Of course, all of this is a two-way street because a company can do its research about a potential applicant before they interview, or even before they are offered an interview. Careers advisers in schools are teaching teenagers to be aware of the information they put about themselves on the internet. This is useful to create the right image for any potential employer.
Do you value your team? Is there a real scope for progression? Is the bonus any good? Is it achievable? Is the company financially sound?
These are all questions that potential employees have and they are better positioned now to find out this information than at any time in the past, because of the digital age.
Information is swapped freely because it helps others and because the information is free, it is valued. The digital age is constantly reshaping the market that business operates in. The advent of information as an asset that directly affects what goes on your profit and loss is quite a new one for business to get to grips with but it is happening all around us. When it comes to advertising a new vacancy then your information directly affects the talent pool that you will be fishing in.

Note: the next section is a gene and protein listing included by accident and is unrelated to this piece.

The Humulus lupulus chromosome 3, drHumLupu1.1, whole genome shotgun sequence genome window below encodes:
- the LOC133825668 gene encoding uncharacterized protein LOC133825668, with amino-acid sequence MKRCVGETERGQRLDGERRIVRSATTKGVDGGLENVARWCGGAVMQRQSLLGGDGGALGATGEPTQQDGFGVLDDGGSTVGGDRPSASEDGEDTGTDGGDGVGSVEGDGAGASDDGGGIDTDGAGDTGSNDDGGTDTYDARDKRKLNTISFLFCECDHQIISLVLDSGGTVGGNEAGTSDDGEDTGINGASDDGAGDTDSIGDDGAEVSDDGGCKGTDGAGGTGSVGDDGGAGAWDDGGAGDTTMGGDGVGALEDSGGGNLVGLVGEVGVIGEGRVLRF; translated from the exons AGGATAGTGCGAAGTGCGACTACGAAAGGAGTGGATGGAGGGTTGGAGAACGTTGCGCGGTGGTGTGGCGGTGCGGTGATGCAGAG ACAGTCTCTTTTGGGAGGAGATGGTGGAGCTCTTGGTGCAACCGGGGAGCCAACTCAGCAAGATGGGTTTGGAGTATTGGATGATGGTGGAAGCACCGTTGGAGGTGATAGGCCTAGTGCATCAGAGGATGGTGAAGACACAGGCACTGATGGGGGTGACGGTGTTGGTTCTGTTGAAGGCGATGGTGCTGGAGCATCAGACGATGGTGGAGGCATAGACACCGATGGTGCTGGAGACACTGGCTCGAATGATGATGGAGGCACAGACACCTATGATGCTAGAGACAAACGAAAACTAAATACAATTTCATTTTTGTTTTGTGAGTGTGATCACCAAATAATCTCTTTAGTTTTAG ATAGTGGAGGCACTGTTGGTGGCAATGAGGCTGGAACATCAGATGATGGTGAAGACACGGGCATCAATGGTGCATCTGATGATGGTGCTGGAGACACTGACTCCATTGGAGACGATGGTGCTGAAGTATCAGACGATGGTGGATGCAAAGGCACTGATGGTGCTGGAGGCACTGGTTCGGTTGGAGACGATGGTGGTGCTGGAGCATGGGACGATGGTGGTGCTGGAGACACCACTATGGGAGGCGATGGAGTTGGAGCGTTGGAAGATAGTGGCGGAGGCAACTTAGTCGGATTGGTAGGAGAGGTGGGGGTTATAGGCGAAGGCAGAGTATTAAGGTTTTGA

Get it right and you can be looking at better applicants that will take your company forward. Get it wrong and you could end up treading water, or even worse. The better quality of the applicants means that you can save costs by advertising your vacancy only once. You will get the applicants you want the first time. It will save time because you will be able to select from the first list that hits your desk. You can save the potential of a vacancy sitting idle in your company for several months because you can’t find anyone to fill it.
The information that the world holds about you is accessible 24 hours a day, 7 days a week and 365 days of the year via the internet. Your internet footprint can be accessed and used by potential employees to make their own decision on whether you are the type of organisation they want to work for, whether you live up to your promises and whether they will apply. A smaller pool of applicants will inevitably mean that you get a smaller choice and more than likely a lower standard of new recruit.
The trick is to make sure that you are able to make use of the information age, showcase a powerful employer brand and turn it to your advantage.
My next few posts will focus on how to raise your employer profile and stay ahead of the game in the information age.